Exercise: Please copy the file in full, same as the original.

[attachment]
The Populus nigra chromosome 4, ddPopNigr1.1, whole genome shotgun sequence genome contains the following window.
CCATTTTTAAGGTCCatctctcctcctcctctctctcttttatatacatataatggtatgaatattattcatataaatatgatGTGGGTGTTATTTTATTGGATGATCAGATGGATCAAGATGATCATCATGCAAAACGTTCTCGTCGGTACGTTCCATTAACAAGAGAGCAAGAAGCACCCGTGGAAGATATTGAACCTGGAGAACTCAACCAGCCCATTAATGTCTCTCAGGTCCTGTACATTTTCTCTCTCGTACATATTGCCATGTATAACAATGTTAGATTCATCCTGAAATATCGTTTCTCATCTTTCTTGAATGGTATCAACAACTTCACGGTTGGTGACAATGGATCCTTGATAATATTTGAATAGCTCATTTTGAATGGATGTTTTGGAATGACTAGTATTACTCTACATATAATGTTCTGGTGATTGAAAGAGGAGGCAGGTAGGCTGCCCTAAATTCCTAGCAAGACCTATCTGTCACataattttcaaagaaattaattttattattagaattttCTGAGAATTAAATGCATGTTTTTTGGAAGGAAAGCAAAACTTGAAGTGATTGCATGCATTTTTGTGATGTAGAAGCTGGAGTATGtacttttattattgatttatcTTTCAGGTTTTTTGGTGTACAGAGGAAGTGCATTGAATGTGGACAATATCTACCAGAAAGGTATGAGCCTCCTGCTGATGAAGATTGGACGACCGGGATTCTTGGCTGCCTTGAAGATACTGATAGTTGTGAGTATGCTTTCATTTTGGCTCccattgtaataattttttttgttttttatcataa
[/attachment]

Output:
The Populus nigra chromosome 4, ddPopNigr1.1, whole genome shotgun sequence genome contains the following window.
CCATTTTTAAGGTCCatctctcctcctcctctctctcttttatatacatataatggtatgaatattattcatataaatatgatGTGGGTGTTATTTTATTGGATGATCAGATGGATCAAGATGATCATCATGCAAAACGTTCTCGTCGGTACGTTCCATTAACAAGAGAGCAAGAAGCACCCGTGGAAGATATTGAACCTGGAGAACTCAACCAGCCCATTAATGTCTCTCAGGTCCTGTACATTTTCTCTCTCGTACATATTGCCATGTATAACAATGTTAGATTCATCCTGAAATATCGTTTCTCATCTTTCTTGAATGGTATCAACAACTTCACGGTTGGTGACAATGGATCCTTGATAATATTTGAATAGCTCATTTTGAATGGATGTTTTGGAATGACTAGTATTACTCTACATATAATGTTCTGGTGATTGAAAGAGGAGGCAGGTAGGCTGCCCTAAATTCCTAGCAAGACCTATCTGTCACataattttcaaagaaattaattttattattagaattttCTGAGAATTAAATGCATGTTTTTTGGAAGGAAAGCAAAACTTGAAGTGATTGCATGCATTTTTGTGATGTAGAAGCTGGAGTATGtacttttattattgatttatcTTTCAGGTTTTTTGGTGTACAGAGGAAGTGCATTGAATGTGGACAATATCTACCAGAAAGGTATGAGCCTCCTGCTGATGAAGATTGGACGACCGGGATTCTTGGCTGCCTTGAAGATACTGATAGTTGTGAGTATGCTTTCATTTTGGCTCccattgtaataattttttttgttttttatcataa